Tuesday, August 9, 2016

Wooly Shawl

In my quest to get as many things woven for the County Fair as possible, coupled with a desire to use up stash yarn, I wove a woolen shawl using Mountain Colors yarns http://www.mountaincolors.com.  The warp yarns were purchased as a knitted shawl kit many years ago.  The yarns included Mountain Goat (worsted), Merino Ribbon, Wooly Feathers, and Mohair in the Sierra Colorway. (I chose not to use the Moguls yarn, also included in the kit.  It had very large bumps that didn't seem to lend themselves to this project.) For the weft, I used another Mountain Goat yarn in the Yellowstone colorway.

Warp Yarns

Weft Yarns

The warp yarns were wound in "stripes of texture".  Some sections used all four types of yarn or just two or in a few cases, just one - depending on how much yarn was left as I wound the warp.  It was sett at 10 epi, which seemed to be a good compromise for the sett of all of the different yarns.  The warp was threaded to a straight threading on 8-shafts.

Since the colors were so close in value and color - even the weft versus the warp, I decided to keep the structure relatively simple.  I wanted to use a twill in order to increase the drape of the final shawl.  So I used my standard 3-2-1-1-1 tie-up and wove it as threaded.


The weaving turned out to be slow and somewhat painful.  The mohair was a slight problem, getting twisted with the yarns on each side.  (Neither the mohair nor the feathery yarns were adjacent to each other or themselves.)  The Wooly Feathers yarn was so attracted to it's neighboring yarns that it took about 10 minutes to weave each inch.  I had to clear each shed before I could throw the shuttle.  I'm pretty sure that I am not going to use this type of yarn in a warp again.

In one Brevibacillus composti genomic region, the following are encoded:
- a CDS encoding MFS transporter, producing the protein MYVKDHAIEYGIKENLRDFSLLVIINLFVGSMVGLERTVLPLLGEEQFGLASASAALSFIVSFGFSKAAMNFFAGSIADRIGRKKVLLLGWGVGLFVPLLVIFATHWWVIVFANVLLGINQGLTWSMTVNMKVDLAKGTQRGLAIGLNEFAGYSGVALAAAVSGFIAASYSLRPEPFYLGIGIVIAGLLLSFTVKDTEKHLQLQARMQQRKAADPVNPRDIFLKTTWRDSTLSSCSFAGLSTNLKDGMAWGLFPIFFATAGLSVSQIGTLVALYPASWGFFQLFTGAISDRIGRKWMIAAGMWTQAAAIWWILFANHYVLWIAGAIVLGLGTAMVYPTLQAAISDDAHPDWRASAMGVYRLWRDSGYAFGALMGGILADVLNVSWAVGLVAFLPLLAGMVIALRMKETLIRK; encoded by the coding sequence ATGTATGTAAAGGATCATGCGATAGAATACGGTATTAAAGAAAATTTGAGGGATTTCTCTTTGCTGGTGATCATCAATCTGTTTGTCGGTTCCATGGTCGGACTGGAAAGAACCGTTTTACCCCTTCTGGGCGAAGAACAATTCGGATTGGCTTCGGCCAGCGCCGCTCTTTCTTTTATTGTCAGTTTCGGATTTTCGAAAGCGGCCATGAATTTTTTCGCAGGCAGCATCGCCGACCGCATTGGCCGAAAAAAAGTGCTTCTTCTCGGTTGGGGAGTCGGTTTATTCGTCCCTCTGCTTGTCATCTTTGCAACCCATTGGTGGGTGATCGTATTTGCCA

I twisted the fringe before wet finishing it.  This proved to take a fair amount of time too.

The final shawl did turn out to be very nice.  Although nervous about the wet finishing, I washed it in my front-loader washing machine on the handwash setting and lay it flat to dry. The yarn got cosy with itself rather than actually fulling.  

I'm pleased with the result and I hope to weave more shawls with wool yarns in the future.

Yuba River Scarf Plus One

Another Fair category in the Wool Division is Nevada County Inspired. This category is for entries that have been produce with some aspect of our County in mine.  I think it replaced "Fair Theme Inspired" several years go.  I love to enter this category - to keep the numbers up for it since it is an interesting category, and {truthfully} since it is one of the few categories with a cash prize.  :-) )  

This year I was a bit busy and not particularly inspired.  I have been looking through my yarn stash with the idea of doing projects that are relatively quick and can use up some of the yarn I have.  I purchased a fair amount of sock yarn to weaving into scarves.  I found several skeins of blue-green variegated sock yarn in two slightly different shades.  They looked a lot like the Yuba River that runs through the County and I got inspired to make a couple of scarves.